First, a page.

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The region’s unemployment rate edged up in September, mirroring the slowing but persistent rise in joblessness across the country, according to government data released Wednesday.

In the District, the unemployment rate rose to 11.4 percent in September from 11.1 percent in August, according to the Bureau of Labor Statistics, driven by the end of a summer jobs program for youth. The monthly jobless rate rose to 7.2 percent from 7.1 percent in Maryland and to 6.7 percent from 6.6 percent in Virginia after falling slightly in both states in August.

The Washington region has remained relatively resilient through the recession. Some states have hemorrhaged jobs, with Michigan leading the way with a 15.3 percent jobless rate in September. In contrast, Maryland and Virginia enjoy some of the lowest rates in the country.

“That’s pretty impressive, and that extent of gap is quite unusual,” said Anirban Basu, chairman and chief executive of Sage Policy Group, a Baltimore economic and policy consulting firm. “It is a testament to the region’s capacity to withstand the deepest aspects of the economic downturn.”

The federal government and the robust contracting industry have buoyed the region. Even in the District, where unemployment traditionally is higher than in Maryland and Virginia, the federal government added 5,900 jobs in the past year, officials said.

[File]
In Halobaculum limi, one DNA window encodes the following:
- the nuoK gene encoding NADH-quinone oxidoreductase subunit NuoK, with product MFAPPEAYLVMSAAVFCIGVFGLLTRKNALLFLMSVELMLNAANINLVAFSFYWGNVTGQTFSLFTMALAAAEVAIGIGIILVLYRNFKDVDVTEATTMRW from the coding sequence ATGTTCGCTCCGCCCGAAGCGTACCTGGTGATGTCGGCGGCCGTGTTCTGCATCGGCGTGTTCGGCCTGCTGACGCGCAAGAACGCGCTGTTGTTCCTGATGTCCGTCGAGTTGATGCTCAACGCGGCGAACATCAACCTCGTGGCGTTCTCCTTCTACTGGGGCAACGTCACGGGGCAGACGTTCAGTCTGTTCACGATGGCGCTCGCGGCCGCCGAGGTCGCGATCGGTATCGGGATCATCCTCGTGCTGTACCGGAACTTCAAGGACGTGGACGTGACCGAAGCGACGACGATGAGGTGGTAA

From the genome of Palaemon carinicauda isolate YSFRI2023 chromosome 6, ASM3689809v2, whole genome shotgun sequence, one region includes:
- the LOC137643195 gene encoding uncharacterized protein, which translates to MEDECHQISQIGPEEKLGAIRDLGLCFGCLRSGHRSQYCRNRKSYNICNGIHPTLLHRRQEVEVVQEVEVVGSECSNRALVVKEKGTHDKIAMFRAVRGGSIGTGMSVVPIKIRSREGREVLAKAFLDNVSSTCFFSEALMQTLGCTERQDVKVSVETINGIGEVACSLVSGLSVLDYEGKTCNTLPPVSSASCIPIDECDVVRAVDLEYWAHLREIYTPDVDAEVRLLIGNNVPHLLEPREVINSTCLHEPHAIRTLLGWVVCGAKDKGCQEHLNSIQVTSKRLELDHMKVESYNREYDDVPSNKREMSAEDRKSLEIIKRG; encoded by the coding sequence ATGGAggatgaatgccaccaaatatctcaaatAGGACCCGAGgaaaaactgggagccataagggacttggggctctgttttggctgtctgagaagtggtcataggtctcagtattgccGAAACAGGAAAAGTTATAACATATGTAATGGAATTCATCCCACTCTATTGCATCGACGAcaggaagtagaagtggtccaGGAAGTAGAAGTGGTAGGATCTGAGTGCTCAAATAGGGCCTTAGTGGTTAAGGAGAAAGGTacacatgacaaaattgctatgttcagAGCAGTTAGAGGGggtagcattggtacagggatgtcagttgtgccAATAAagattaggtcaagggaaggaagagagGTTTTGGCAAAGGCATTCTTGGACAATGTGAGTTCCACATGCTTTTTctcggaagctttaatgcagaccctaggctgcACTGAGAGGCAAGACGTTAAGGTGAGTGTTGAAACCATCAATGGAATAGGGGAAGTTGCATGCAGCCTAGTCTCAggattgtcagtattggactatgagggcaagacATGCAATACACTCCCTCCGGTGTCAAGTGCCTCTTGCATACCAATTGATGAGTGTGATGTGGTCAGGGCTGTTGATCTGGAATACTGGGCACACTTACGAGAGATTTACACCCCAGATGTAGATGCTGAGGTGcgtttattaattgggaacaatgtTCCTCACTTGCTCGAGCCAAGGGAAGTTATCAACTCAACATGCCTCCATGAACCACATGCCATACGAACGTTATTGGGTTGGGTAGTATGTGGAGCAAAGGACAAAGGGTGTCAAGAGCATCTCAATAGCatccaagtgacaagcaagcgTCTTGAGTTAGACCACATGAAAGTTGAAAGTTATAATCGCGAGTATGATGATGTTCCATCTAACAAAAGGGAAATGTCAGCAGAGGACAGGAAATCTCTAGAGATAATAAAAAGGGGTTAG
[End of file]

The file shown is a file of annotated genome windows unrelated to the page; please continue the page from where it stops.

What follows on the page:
“The economy is not going to turn around in one month . . . but we hope this is the beginning of a positive trend in the District,” said Dy Brown, a spokeswoman for the city’s Department of Employment Services.

The number of jobs in the District — which is calculated separately from the unemployment rate — fell by 1.4 percent to 702,600 in September from the previous month. District officials said the education and health-services sectors created more than 3,000 jobs last month. But that was offset by the end of the Summer Youth Employment Program, which had placed about 16,000 young people in jobs.

In Virginia, the 0.1-percentage-point rise in the unemployment rate does not necessarily mean more people are losing their jobs, said William F. Mezger, chief economist at the state Employment Commission. In fact, the number of unemployed people decreased to 270,000 in September from 272,000 in August.

He attributed the higher rate to a smaller labor force, which resulted from students leaving their summer jobs to return to school. The unemployment rate is a measure of the number of people out of a job but who are looking for work.

“I don’t see any significant economic change,” Mezger said.

Maryland officials said there are signs that the job market has begun to stabilize. Though the state lost 3,600 jobs in September, that is significantly less than the average monthly loss of 4,700 jobs for the previous eight months. In addition, about 1,400 construction jobs were added last month — the first gain in that sector in 18 months.

Economists predict the region will continue to lose jobs at a slow rate through early next year.

“This is a frustrating period because people are eager to see things improve,” Basu said. “The recession is probably over, but that doesn’t mean the distress in the labor market is.”